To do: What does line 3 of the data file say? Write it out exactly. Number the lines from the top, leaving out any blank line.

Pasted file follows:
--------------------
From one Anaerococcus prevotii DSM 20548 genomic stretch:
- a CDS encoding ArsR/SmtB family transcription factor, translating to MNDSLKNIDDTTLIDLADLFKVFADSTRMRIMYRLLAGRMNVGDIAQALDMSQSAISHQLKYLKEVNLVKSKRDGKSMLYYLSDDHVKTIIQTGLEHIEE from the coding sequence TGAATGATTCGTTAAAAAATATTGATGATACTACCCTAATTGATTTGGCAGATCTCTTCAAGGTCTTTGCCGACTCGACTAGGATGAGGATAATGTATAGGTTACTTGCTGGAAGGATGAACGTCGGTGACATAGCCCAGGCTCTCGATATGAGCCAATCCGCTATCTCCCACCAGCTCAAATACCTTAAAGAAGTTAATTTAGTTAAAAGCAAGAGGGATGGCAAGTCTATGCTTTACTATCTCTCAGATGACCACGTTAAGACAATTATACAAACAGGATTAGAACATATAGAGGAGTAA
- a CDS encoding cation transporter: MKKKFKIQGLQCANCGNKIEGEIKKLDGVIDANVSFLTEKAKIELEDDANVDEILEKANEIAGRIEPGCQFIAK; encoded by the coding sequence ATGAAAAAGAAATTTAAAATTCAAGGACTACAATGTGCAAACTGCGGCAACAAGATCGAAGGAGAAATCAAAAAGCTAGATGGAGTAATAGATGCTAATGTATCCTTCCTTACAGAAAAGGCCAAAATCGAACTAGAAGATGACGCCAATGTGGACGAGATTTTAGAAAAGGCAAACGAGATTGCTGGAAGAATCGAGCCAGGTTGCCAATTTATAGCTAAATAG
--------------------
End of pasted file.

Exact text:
- a CDS encoding cation transporter: MKKKFKIQGLQCANCGNKIEGEIKKLDGVIDANVSFLTEKAKIELEDDANVDEILEKANEIAGRIEPGCQFIAK; encoded by the coding sequence ATGAAAAAGAAATTTAAAATTCAAGGACTACAATGTGCAAACTGCGGCAACAAGATCGAAGGAGAAATCAAAAAGCTAGATGGAGTAATAGATGCTAATGTATCCTTCCTTACAGAAAAGGCCAAAATCGAACTAGAAGATGACGCCAATGTGGACGAGATTTTAGAAAAGGCAAACGAGATTGCTGGAAGAATCGAGCCAGGTTGCCAATTTATAGCTAAATAG